Taking in all of this you should remember that as long as bands like Drain release records on labels like Revelation the world is not as bad as it may seem.
This is one of those releases which are nearly too hard to describe. And simultaneously they’re not because they are basically everything in one go. They are stadium rock, hardcore, noise, punk, doowop and so much more.
But let’s start at the beginning: Traps is an acronym for “The Red and Purple Songs” - interesting title although one must admit that thinking about it, those colours fit as one might really knock his head on the wall quite often when trying to “dance” along to the songs. This is disco-pop for ADHD patients, the last refuge for those who simply are bored with counting the speed limits to normal math-core songs. The duo formed by Chainy and Max who both also play in OHHMS with which they released some refreshing doomy tunes in 2018. However, this release does not resemble OHHMS at all, so that it becomes clear, why they had to release these three songs outside of their regular band. The one thing that is similar is the use of a harshly distorted bass guitar. Nevertheless, this is also not a one-and-done-thing, as they already released six songs on a split with Oriza.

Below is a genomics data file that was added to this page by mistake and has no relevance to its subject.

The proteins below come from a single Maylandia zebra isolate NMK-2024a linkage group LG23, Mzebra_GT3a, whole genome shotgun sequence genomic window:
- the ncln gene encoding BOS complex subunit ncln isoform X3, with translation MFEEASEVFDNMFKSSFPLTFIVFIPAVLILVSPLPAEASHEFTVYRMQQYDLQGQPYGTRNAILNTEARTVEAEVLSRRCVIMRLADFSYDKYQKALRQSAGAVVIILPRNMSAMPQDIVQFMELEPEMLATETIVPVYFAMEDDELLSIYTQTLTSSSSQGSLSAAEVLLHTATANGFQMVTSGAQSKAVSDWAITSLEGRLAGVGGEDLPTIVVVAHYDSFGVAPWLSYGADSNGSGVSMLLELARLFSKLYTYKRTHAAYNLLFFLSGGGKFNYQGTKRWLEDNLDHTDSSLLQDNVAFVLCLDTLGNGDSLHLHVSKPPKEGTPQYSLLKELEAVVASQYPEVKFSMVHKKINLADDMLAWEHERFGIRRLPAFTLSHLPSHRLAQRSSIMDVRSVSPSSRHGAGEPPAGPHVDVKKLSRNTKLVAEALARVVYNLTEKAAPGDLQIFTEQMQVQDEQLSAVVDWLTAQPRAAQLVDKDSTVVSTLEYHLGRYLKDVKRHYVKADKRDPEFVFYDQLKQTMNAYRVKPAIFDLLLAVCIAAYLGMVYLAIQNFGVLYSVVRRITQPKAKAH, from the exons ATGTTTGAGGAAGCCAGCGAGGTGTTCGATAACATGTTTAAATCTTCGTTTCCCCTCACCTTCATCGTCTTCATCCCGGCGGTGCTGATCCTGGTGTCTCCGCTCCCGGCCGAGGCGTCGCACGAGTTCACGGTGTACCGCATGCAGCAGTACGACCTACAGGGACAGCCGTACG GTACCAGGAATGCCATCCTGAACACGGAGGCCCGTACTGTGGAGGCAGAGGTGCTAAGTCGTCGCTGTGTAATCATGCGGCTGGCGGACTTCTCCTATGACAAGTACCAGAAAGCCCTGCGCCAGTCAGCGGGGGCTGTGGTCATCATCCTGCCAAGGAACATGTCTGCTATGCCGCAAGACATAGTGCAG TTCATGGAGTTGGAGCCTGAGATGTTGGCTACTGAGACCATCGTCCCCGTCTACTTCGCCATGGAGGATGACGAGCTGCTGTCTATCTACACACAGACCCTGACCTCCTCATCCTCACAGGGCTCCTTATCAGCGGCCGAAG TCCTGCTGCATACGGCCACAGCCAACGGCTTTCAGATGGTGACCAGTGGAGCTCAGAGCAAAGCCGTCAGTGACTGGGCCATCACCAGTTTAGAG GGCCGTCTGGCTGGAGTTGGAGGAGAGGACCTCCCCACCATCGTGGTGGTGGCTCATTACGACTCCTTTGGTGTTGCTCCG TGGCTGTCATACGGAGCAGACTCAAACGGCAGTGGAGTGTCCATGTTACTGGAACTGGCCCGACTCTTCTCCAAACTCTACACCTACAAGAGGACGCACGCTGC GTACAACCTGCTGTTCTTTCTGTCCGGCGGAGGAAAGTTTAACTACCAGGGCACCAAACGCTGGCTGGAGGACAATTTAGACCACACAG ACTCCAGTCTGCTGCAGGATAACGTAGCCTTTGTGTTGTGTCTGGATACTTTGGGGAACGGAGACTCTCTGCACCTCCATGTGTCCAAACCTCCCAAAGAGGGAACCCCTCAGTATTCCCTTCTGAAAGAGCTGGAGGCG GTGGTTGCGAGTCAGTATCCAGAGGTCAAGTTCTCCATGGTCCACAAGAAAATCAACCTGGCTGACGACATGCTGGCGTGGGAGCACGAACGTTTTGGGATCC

The first associations coming to mind are The Fall of Troy and other proggy Core-bands like Coheed and Cambria (even though I guess, they’ll hate the comparison) or Circa Survive (minus the atmospheric and spherical elements). A comparison to harsh math-core bands like Frontierer or Dillinger Escape Plan wouldn’t work, because in all of the elements of “The Fighter” one thing becomes clear: They like Queen more than Maiden, The Who more than Rage Against the Machine. That also becomes clear with the intro which sounds like the normal live-outro to long concerts. They seem to reverse usual structures.
If you are more into regular structures and less turnarounds (compare the second track “Cyborg” which would also have fitted on “A Night at the Opera”) then you better stay away from this EP. But if you like your Math-Core more on the proggy side than on the core-side, then this band is exactly yours.